MRA is a study of the blood vessels using magnetic resonance imaging (MRI). Using a large magnet, radio waves, and a computer, an MRA makes two-dimensional and three-dimensional pictures.
This test is done in order to:
MRIs can be harmful if you have metal inside your body such as joint replacements or a pacemaker. Make sure your doctor knows of any internal metal before the test. Some people may also have an allergic reaction to the contrast dye. Talk to your doctor about any allergies you have. Also, let your doctor know if you have liver or kidney problems. These may make it difficult for your body to get rid of the contrast.
If your doctor prescribes a sedative:
At the MRI center:
You may be:
If contrast is used, a small IV needle will be inserted into your hand or arm before you are moved into the MRI machine. The contrast will be injected during one set of images. It helps to make some organs and vessels easier to see on the pictures. You might have an allergic reaction to the dye, but this is rare
You will lie on a special table. This table will be moved inside the opening of the MRI machine. Most MRIs consist of 2-6 sets of images. Each one will take between 2-15 minutes. You will need to lie still while the images are being taken. You may need to hold your breath briefly. The technician will be in another room. You will be able to talk to her through an intercom.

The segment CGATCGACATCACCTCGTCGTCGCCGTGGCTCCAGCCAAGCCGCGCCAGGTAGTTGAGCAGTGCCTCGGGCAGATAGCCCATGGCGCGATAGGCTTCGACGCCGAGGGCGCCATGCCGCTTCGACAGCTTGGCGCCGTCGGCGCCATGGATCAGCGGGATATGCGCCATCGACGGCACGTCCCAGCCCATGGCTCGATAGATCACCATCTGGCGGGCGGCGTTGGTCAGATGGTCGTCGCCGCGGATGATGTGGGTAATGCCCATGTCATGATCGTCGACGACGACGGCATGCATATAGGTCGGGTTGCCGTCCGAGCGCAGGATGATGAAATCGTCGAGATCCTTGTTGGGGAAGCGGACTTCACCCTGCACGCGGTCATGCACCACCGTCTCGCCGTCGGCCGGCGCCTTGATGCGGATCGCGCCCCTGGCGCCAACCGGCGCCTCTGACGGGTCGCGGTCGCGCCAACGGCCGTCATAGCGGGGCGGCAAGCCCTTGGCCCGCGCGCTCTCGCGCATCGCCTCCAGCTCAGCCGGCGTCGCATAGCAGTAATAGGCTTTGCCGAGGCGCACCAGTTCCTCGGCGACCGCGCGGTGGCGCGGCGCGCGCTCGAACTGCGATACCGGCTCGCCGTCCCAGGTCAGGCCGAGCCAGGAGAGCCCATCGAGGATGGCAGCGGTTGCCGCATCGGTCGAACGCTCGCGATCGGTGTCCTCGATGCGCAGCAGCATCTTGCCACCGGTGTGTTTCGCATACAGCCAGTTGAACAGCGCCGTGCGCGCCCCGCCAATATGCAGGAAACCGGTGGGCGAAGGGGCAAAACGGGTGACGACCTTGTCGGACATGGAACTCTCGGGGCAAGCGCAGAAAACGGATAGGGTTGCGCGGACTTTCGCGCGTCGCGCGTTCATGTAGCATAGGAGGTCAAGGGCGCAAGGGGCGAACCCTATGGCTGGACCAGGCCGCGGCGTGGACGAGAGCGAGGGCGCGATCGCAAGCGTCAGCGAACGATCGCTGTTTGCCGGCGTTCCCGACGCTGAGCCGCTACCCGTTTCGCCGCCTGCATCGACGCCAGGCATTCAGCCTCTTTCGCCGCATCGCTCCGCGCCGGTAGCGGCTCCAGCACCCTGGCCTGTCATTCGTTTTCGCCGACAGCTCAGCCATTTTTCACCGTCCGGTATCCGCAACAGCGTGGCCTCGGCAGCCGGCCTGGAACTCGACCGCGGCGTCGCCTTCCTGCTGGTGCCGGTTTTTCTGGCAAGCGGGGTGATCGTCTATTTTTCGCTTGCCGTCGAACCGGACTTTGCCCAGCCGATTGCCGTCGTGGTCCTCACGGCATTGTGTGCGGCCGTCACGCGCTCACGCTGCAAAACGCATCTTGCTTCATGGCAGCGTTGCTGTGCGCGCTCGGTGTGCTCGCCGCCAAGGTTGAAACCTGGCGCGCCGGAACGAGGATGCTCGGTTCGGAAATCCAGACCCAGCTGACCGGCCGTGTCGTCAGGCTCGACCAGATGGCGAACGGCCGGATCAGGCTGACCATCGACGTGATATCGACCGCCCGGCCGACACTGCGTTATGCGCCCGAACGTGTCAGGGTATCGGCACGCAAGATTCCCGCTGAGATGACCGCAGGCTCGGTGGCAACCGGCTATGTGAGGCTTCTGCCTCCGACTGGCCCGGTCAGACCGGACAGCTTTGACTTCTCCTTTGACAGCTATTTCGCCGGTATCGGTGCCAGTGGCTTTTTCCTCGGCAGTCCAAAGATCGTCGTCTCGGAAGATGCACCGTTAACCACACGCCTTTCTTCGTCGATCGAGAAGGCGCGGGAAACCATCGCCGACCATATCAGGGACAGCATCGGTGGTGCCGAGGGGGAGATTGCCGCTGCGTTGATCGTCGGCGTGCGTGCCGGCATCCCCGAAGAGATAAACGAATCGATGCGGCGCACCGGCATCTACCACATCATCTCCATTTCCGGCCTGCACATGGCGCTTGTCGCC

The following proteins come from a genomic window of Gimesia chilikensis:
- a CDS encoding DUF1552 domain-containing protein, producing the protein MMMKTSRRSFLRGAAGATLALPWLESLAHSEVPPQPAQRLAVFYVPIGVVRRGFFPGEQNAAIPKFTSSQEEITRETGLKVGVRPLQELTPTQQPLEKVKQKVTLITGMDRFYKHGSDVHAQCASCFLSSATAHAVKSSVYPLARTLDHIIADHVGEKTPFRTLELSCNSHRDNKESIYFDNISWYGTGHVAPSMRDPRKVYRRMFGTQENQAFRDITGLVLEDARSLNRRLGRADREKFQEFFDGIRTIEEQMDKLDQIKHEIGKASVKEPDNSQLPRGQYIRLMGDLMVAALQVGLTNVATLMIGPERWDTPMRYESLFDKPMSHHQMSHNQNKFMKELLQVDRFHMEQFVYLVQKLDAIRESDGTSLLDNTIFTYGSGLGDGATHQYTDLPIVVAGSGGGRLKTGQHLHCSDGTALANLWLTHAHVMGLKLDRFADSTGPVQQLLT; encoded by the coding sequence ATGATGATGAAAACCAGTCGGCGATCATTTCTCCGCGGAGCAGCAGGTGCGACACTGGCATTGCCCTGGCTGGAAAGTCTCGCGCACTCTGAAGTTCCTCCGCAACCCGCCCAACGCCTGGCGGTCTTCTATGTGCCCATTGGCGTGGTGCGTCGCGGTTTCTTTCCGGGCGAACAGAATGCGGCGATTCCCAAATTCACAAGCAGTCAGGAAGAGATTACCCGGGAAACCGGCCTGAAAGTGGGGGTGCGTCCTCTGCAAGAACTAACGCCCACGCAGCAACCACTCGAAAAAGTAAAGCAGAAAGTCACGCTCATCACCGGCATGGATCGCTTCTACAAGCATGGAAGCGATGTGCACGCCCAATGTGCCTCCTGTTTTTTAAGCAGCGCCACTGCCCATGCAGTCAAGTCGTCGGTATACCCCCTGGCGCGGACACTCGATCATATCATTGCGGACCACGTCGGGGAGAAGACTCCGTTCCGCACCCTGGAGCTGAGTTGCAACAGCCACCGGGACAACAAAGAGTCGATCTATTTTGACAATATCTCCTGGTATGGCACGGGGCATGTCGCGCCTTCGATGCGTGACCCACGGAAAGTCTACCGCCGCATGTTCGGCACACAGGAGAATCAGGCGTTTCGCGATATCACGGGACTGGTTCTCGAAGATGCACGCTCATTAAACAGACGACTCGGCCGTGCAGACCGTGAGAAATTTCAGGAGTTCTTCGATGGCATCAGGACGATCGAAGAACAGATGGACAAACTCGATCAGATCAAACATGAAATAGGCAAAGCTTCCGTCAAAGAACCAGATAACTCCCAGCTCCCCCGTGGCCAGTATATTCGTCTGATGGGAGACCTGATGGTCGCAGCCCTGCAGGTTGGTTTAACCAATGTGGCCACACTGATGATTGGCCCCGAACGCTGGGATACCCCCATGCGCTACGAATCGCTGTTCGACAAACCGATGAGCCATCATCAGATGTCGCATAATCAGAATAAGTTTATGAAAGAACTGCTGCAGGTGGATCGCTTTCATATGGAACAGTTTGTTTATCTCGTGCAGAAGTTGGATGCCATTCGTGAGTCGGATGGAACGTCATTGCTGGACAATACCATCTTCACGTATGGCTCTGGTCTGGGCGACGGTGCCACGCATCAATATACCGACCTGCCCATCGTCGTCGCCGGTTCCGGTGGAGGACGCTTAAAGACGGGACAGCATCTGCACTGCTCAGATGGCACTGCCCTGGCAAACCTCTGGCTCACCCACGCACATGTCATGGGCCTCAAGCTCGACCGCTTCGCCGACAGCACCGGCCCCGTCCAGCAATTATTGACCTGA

The test is painless. However, you may notice the following:
Your doctor will discuss the findings with you and any treatment you may need.
After the test, call your doctor if any of the following occur:
In case of an emergency, call for medical help right away.
American Heart Association
College of Family Physicians of Canada
Magnetic resonance imaging (MRI). University of Iowa Department of Radiology website. Available at: http://www.radiology.uiowa.edu/MRI/index.html. Accessed July 27, 2009.
MRI. HeartCenterOnline website. Available at: http://yourtotalhealth.ivillage.healthline.com/adamcontent/mri. Updated October 2008. Accessed July 27, 2009.
MR angiography (MRA). RadiologyInfo website. Available at: http://www.radiologyinfo.org. Updated June 3009. Accessed July 27, 2009.
Yucel EK, Anderson CM, Edelman RR, et al. Magnetic resonance angiography: update on applications for extracranial arteries. Circulation. 1999;100:2284.
Last reviewed September 2012 by Michael J. Fucci, DO
Last Updated: 09/26/2012
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